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Rip Van Winkle Paperback – Nov 30 1994


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Product Details

  • Paperback: 32 pages
  • Publisher: Puffin USA (Nov. 30 1994)
  • Language: English
  • ISBN-10: 0140552847
  • ISBN-13: 978-0140552843
  • Product Dimensions: 26.7 x 0.4 x 21.6 cm
  • Shipping Weight: 136 g
  • Average Customer Review: 4.0 out of 5 stars  See all reviews (6 customer reviews)

Product Description

From Publishers Weekly

Howe, working in a style that is just as realistic as Locker's (see above), highlights the comic gifts of Irving's story: his Rip waves jauntily to a scarecrow, sneaks away from the house unaware that a stern Dame Van Winkle looks on and, in one frame, is seen scrambling out the door away from the shrewish, pointing finger of his wife (the rest of her is offstage). Henry Hudson's crew are a wild-eyed, caricatured bunch; Rip, upon awakening, has ivy and brambles clinging to his hat and pants, and his beard sails down past his knees. He returns to his village and is mistaken for a soldier of the American revolution; but soon settles into a serene life with his daughter and is lastly shown carving from wood the figures of the small men from his "night" on the mountain. This is a vivid piece of storytelling, which takes full advantage of the atmospheric Catskill setting. Howe good-spiritedly taps the elements of the tale that make it an American favorite. Ages 4-8.
Copyright 1988 Reed Business Information, Inc. --This text refers to the Hardcover edition.

From School Library Journal

Kindergarten-Grade 5 Irving's complete text, with unsurpassed pictures by N. C. Wyeth, is still in print (Morrow, 1987). Although Howe's abridgement makes the story available to younger readers, it is debatable whether too much of the mystery and historythe sense of the passing of time and of political changehas been sacrificed in the shortening. Irving's plot has been respected, and although little of his style remains, the narrative line is clear and (except for several pages of uninterrupted text near the end) well-paced to the pictures. Howe works in the ``classic'' Brandywine/Rackham vein, but the pictures skip around seasonally, even though Irving specifies an autumn setting. His interests lie in portraiture and period detail, and while the latter may be lost on a young audience, the wonderful faces of the Half Moon crew, featured on the cover, will grab browsers. If there is a profound side to the tale of Rip's 20-year escapist nap (RIP?), it isn't apparent in this humorous retelling or in the luminous paintings. Patricia Dooley, University of Washington, Seattle
Copyright 1988 Reed Business Information, Inc. --This text refers to the Hardcover edition.

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Whoever has made a voyage up the Hudson River must remember the Catskill Mountains, rising magnificently to the west of it. Read the first page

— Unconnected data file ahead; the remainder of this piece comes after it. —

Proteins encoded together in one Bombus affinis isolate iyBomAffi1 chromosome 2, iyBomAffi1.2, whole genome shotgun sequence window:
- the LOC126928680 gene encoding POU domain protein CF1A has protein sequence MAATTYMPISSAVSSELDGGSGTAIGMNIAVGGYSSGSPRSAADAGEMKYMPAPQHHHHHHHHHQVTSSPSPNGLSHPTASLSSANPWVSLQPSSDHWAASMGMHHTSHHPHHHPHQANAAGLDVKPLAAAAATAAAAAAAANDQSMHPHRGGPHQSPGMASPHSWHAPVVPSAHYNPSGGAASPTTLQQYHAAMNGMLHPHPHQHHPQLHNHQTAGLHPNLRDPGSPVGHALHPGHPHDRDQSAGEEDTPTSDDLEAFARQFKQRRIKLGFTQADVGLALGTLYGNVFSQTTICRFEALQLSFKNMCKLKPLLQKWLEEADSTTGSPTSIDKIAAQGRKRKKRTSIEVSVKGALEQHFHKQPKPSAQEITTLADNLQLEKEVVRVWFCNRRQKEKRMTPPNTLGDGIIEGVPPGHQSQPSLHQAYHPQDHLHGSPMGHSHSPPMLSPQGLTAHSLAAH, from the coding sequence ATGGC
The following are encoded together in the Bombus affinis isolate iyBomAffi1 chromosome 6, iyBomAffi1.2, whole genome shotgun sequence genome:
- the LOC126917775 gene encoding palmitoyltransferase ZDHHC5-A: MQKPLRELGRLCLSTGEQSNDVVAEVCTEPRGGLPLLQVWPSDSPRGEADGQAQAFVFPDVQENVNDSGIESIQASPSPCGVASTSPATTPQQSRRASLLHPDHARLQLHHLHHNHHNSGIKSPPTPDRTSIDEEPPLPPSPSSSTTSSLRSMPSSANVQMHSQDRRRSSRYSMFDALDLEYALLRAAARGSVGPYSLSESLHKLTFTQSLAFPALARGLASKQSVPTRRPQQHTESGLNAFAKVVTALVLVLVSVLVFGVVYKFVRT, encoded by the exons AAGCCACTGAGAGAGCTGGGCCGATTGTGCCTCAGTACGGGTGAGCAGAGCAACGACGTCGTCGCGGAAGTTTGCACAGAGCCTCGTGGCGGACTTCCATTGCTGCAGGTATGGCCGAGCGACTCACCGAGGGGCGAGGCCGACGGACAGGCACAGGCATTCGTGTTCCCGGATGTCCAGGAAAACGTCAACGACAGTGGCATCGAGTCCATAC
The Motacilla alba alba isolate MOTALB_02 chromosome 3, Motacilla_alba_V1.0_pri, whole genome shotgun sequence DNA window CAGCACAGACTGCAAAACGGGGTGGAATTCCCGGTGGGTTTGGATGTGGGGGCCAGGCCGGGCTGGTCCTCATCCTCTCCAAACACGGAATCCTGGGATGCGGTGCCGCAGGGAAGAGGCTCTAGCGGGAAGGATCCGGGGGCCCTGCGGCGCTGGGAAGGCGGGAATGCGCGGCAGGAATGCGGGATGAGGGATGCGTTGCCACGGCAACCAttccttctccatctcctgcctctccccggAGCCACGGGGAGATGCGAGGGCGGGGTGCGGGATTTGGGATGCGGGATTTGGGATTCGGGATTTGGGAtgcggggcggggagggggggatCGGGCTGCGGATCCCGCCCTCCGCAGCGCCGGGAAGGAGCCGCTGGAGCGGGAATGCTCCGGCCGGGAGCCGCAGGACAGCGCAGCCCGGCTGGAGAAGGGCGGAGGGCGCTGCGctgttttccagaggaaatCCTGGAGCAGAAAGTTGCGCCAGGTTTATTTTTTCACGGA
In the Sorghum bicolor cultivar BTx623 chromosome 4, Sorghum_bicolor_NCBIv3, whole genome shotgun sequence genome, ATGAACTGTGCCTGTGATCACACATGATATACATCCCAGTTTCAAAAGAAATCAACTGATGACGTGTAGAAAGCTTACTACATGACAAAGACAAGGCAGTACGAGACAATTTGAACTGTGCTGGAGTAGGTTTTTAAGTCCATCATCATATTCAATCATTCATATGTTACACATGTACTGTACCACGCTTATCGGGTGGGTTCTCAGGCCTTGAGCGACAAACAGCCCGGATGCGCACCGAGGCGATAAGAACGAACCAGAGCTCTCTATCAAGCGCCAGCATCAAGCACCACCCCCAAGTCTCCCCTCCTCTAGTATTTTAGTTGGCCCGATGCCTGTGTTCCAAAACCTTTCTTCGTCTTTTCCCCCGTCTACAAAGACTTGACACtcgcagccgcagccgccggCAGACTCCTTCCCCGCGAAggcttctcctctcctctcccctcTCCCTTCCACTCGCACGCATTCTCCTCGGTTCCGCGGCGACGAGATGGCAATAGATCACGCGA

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Customer Reviews

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Most helpful customer reviews

Format: Paperback
Several of these other reviews are for a different version of this story. The one I am reviewing is an "All Aboard Reading" version. It is definitely written for beginning readers (1st-3rd grade)
This version is a good introduction to the classic Washington Irving story. I do not like the way Rip's wife yells at him to get to work or how Rip is only "maybe...a little" sad when we finds out that his wife has died after his long sleep. Neither Rip nor his wife were the most exemplary characters! :-)
Still, that is the way the story was written and can be a good launch into a talk about character.
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By Amazon Customer on Jan. 24 2001
Format: Hardcover
This is the original text of Rip Van Winkle by Washington Irving. There are 34 of Rackham's paintings used throughout the text. I do not find the reading level suitable for 4 to 8 year olds. Reading level is about 8th grade (14 years old). Example: "The great error in Rip's composition was an insuperable aversion to all kinds of profitable labour. It could not be from the want of assiduity or perseverance..." This is not for 4 to 8 year olds. Illustrations enhance this classic in American literature.
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By A Customer on Oct. 23 2001
Format: Hardcover
This book is beautifully illustrated but not for the average upper elementary age child. The are lots of long and unusual words that will prove frustrating to the average 4th & 5th grader. It may work well for a read-aloud, but the momentum of the story will be lost by the time you stop and explain the meaning of so many words. Considering the vocabulary, a high school student could easily enjoy and learn about creative writing from this book.
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